Since 2008 Ro has been playing music with not much else but a guitar and voice. His recent release Thrive is a five- song introduction to his music. The songs would have benefited by every other song or so having more instrumentation to create some variation but everyone has to start somewhere. Ro’s biggest asset is unquestionably his voice. He has a smooth, dynamic voice that you could picture singing R&B as well as these melancholy singer/songwriter ballads. The guitar is fine but nothing a first year guitar student couldn’t learn within a couple of days. It mostly is there to showcase his voice, which is perfectly fine.
The recording quality is decent and most likely recorded completely DIY. At times his guitar sounds rickety with not enough body and too much high end. His voice sounds better from an aesthetic perspective although there were some volume issues in which compression could have helped out. The first song entitled “Never Thirst” revolves a couple of basic chord changes and soulful singing. On this album he is singing about both a relationship and his Christian faith. I have to admit some of the lyrics felt interchangeable between topics. I was having a hard time making out some of the lyrics on the first song because his vocals were too low in the mix.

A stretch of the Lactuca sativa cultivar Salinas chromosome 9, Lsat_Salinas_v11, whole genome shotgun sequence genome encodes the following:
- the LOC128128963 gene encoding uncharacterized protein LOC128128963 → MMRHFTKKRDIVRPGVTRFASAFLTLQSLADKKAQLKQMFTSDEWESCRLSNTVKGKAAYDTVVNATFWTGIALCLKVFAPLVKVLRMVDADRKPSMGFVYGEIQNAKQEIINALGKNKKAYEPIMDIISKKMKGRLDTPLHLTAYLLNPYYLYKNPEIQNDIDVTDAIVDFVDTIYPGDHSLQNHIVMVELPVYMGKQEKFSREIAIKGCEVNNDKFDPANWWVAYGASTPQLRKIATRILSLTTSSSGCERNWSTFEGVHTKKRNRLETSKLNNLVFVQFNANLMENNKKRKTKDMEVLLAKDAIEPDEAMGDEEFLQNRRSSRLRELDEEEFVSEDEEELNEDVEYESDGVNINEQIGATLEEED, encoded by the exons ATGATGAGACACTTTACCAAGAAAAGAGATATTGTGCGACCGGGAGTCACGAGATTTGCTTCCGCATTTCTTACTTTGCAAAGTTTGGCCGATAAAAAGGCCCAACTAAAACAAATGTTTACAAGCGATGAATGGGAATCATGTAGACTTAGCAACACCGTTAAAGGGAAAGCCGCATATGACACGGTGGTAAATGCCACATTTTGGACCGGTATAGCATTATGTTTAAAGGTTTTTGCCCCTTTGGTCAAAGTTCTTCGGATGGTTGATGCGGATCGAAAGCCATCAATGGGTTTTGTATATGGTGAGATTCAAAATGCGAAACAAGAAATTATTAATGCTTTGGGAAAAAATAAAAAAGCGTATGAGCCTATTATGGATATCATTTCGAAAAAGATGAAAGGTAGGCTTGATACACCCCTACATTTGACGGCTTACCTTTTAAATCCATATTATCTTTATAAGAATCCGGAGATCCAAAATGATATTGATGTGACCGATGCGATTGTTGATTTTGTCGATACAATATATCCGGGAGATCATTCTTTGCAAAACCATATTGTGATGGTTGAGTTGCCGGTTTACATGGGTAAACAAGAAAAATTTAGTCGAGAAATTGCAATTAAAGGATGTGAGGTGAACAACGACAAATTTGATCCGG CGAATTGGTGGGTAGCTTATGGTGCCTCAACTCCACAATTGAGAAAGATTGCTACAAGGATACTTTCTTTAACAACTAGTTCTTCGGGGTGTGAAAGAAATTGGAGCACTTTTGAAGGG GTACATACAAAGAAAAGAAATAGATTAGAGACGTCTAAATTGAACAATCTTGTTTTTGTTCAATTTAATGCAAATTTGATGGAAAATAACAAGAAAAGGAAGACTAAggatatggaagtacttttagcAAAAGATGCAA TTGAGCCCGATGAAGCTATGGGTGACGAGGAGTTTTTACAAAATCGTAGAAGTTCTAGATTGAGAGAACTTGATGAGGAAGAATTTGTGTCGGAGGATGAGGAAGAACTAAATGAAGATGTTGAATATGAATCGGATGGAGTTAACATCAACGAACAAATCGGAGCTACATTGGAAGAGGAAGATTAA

On the next song “Save Me” you could clearly hear his words and it sounds much better. His voice never should be buried and this is a fine example. You can hear the nuances in his voice and he nails it when he goes into falsetto mode.
He leaves a flub and a laugh in before he gets started on “Miracle.” This is another highlight because it features some decent guitar picking and another inspired vocal performance His voice shivers at times in a good way and for brief moments reminded me of the stellar Antony Hegarty. “Thrive” is a decent track but Ro gets into some minor trouble when he shoots for the highest notes. You can tell he is straining a bit too hard from his natural range.
Ro gets back into his range on the closer “Dearest.” He loads reverb and delay on his voice but I felt the delay was too noticeable. It’s arguable but a little less delay would have been better in my opinion. That being said his performance is certainly on point.
Ro is at his best when he stays with a lower octave range and relies on the nuances in the music. His guitar picking fares better than his strumming and really sounds good against a coat of melancholy. Thrive is a solid foundation for Ro and I am pretty convinced his best work lies ahead.
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